Juliet Han:  As a roaster, it is super important that we taste the coffees we are making—it’s the only way to understand how to roast the coffee. When we roast, we’re using all our senses; I especially use my nose. The way a coffee smells while it’s roasting will help explain what it might taste like. At Blue Bottle, we “cup” (Editor’s note: lingo for the procedure used to detect taste and aroma) most of our roasts, six days a week. We cup the coffees with each roast—separately, and then together as a blend. This helps me to direct the other roasters on any changes we have to make. The coffees are always changing as well, from the size of a batch we roast, to the way it changes with time. It all depends on the season as well. We forget coffee is a raw product. We want characteristics of that country to really shine in the coffee. I get to help make all of this happen.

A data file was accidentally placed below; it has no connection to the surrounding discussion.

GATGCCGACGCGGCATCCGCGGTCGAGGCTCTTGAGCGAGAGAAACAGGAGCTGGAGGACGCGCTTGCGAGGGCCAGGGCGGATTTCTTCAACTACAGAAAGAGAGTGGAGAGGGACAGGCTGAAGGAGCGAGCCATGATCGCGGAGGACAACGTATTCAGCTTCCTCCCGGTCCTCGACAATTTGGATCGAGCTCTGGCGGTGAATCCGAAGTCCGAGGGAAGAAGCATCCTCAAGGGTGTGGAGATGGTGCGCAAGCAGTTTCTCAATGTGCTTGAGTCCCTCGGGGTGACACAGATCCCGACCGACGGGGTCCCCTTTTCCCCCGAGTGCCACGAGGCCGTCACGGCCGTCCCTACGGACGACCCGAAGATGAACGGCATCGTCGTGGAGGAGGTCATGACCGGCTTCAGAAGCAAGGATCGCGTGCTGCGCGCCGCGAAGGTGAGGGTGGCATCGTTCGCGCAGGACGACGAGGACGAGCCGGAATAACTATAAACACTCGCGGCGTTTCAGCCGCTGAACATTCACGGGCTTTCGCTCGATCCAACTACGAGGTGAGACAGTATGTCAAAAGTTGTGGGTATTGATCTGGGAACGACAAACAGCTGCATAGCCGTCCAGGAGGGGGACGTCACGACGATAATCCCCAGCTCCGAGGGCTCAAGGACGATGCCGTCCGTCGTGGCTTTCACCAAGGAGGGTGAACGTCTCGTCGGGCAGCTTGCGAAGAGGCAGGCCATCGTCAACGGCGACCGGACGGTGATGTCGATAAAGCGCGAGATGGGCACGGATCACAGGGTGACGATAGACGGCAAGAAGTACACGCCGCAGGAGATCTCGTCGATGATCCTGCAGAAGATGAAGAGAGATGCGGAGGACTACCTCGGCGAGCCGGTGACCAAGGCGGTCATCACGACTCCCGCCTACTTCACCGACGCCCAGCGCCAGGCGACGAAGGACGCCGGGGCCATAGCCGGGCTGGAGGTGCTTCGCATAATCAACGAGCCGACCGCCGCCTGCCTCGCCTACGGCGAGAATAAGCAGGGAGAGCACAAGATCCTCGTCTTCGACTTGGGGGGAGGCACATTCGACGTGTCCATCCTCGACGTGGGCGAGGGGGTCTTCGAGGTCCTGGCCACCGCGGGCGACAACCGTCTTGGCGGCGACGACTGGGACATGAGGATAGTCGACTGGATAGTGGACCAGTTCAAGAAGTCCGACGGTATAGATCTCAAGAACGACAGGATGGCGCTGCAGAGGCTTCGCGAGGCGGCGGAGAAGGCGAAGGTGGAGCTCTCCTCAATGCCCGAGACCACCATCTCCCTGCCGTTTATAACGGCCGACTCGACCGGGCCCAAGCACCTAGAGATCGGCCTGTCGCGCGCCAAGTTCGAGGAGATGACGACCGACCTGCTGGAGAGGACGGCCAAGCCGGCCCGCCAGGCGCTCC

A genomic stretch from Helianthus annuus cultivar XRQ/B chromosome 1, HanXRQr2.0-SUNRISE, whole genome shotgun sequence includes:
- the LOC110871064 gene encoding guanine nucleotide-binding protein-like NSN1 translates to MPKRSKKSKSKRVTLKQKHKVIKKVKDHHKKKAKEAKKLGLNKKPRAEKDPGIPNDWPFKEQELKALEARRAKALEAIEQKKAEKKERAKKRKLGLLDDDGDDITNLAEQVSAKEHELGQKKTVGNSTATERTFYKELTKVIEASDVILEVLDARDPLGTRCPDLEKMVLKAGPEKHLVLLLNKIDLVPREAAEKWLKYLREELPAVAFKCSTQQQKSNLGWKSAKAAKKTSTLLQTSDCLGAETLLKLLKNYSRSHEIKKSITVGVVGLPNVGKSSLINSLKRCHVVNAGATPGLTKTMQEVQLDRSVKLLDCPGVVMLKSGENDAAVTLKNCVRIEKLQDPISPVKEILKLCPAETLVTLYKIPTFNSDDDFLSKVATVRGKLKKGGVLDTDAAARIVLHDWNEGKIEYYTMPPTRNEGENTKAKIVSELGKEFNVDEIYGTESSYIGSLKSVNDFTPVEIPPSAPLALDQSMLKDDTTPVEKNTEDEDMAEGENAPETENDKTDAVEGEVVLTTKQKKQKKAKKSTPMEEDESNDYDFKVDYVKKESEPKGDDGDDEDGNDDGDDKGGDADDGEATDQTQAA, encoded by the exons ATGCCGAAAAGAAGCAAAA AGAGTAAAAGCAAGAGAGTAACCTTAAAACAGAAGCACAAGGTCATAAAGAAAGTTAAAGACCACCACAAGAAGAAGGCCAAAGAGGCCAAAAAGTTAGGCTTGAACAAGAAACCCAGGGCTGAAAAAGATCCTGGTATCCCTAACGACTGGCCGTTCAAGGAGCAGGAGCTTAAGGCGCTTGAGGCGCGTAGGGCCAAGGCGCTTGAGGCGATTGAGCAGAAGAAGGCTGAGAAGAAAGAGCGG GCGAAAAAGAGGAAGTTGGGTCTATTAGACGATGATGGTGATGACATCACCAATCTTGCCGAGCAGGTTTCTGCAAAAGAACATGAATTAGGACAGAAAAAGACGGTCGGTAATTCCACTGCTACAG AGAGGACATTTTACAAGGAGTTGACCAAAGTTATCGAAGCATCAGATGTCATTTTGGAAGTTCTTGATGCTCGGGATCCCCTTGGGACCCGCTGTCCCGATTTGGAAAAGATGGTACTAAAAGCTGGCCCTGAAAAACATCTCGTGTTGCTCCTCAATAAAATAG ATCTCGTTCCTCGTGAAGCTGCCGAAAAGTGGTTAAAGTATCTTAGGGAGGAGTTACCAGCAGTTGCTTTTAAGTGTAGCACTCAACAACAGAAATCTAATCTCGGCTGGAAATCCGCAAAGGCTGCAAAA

What’s it like working at Blue Bottle?

Blue Bottle is a really fun, challenging place to roast coffee, in all of my experiences. We have one of the widest menus and coffees from all over the world, with different varietals. We aim for deliciousness; we don’t say no to a certain country, or a certain way a coffee is processed. We have two machines—one vintage, one state-of-the-art technology. Every day is different and new.


Were you always into coffee?

I was in college when I took a night job. I grew up drinking soda, and coffee was the next sophisticated thing to do in college. It was disgusting. I would drink white mochas and add sugar. That’s how I started.

You worked as a barista at Murky Coffee in Washington, D.C., and then Intelligentsia Coffee in Chicago for a number of years before deciding to roast. What inspired the switch?

I first applied to be a roaster at Intelligentsia, but didn’t get the gig. The guy who interviewed me said, “You’re passionate about coffee. You have a great work ethic. But you just couldn’t tell me why you wanted this.” He was right—I didn’t know why. I just thought that was the next step. Now, when I think about it, I was on that path anyway, because the one thing I loved about coffee was tasting it.